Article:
Politics & Government

Charlotte Mayor Roberts says changing HB2 is ‘up to the General Assembly’

Charlotte Mayor Jennifer Roberts speaks at a forum on HB2 hosted by Equality NC.
Charlotte Mayor Jennifer Roberts speaks at a forum on HB2 hosted by Equality NC. mhames@charlotteobserver.com

Charlotte Mayor Jennifer Roberts said Monday she was heartened by the Justice Department’s lawsuit against the state of North Carolina over House Bill 2.

“I applaud that Charlotte’s values are the values that the nation holds,” Roberts told the media after a City Council meeting.

Earlier that day, Gov. Pat McCrory and legislative leaders filed a lawsuit asking for a judge to determine that HB2 is not discriminatory.

Soon after, the Justice Department filed its own lawsuit, seeking an injunction to suspend the law while a judge determines that it is illegal.

Last week, Roberts, a Democrat, met with the top Republican legislative leaders about HB2. During the meeting, Senate leader Phil Berger and House Speaker Tim Moore proposed that Charlotte take a symbolic vote to repeal its nondiscrimination ordinance. In return, the General Assembly might modify HB2.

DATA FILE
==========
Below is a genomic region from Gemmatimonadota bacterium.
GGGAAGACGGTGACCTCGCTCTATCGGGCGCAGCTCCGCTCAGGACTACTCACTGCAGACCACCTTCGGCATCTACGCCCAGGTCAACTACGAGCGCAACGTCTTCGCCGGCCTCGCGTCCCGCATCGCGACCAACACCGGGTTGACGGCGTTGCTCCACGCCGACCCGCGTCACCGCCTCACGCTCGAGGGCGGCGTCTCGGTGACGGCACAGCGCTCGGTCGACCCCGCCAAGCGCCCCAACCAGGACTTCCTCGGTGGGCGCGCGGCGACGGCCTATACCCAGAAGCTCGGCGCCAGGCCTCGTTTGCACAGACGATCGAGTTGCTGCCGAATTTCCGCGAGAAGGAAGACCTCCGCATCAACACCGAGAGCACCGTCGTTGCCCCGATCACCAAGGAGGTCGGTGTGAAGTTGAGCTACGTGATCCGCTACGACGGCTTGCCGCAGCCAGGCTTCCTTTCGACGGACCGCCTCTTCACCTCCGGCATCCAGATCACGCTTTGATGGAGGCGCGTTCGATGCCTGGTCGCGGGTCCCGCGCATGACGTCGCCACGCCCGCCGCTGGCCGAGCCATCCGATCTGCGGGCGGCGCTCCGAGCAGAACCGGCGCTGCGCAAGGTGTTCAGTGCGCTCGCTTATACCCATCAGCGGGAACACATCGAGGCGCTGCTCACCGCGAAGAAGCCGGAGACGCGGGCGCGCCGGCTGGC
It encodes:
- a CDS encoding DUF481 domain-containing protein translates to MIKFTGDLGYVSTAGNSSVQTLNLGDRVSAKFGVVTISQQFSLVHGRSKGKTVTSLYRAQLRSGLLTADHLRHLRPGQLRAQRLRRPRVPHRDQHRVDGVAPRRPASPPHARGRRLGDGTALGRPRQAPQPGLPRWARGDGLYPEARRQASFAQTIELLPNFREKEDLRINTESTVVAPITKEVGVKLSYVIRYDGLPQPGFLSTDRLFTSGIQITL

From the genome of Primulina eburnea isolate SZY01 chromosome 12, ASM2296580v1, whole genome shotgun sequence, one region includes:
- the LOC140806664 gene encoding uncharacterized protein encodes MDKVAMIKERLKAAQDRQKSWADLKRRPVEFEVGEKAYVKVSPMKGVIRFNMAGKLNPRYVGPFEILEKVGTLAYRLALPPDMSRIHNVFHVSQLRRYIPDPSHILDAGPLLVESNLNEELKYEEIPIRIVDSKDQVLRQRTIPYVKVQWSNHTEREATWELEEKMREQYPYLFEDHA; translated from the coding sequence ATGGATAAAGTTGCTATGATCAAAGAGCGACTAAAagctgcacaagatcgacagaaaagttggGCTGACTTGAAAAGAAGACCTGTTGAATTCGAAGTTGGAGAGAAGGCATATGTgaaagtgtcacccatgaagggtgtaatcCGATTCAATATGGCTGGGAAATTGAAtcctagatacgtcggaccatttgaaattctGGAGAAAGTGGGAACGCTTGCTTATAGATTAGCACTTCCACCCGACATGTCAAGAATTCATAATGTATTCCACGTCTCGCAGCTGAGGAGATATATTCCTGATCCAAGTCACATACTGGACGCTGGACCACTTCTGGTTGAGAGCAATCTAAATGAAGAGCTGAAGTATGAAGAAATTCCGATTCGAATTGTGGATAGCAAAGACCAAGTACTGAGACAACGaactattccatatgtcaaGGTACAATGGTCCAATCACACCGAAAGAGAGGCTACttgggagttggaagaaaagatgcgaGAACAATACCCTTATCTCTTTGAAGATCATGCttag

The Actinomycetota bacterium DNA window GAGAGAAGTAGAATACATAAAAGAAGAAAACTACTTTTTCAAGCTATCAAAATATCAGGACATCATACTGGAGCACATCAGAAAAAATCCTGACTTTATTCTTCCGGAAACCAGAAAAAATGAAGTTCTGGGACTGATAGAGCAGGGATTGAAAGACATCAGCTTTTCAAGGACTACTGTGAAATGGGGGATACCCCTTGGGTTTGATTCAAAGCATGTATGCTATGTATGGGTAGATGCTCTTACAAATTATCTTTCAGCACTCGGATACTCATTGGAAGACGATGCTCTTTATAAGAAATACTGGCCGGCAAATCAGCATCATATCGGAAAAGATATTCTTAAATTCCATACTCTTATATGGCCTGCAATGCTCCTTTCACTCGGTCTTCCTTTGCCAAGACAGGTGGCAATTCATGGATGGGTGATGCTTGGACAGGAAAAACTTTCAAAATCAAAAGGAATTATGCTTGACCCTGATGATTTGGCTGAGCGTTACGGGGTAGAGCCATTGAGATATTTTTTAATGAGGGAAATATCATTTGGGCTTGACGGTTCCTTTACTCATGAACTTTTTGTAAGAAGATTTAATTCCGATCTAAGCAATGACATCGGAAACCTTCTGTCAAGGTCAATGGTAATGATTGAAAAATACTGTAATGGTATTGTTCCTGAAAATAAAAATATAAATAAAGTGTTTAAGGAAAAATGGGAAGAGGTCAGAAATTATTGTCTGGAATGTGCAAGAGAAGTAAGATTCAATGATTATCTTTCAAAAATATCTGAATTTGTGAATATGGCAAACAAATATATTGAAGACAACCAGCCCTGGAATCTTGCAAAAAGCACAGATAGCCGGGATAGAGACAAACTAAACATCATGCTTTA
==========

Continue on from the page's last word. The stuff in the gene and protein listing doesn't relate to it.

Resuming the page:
That idea doesn’t appear to have the support of Roberts or a majority of the City Council.

On Monday, Roberts was asked whether there are any more meetings scheduled with legislative leaders.

She said she expects to have “conversations,” but that Raleigh has the power.

“It’s up to the General Assembly and the governor,” she said.

Steve Harrison: 704-358-5160, @Sharrison_Obs

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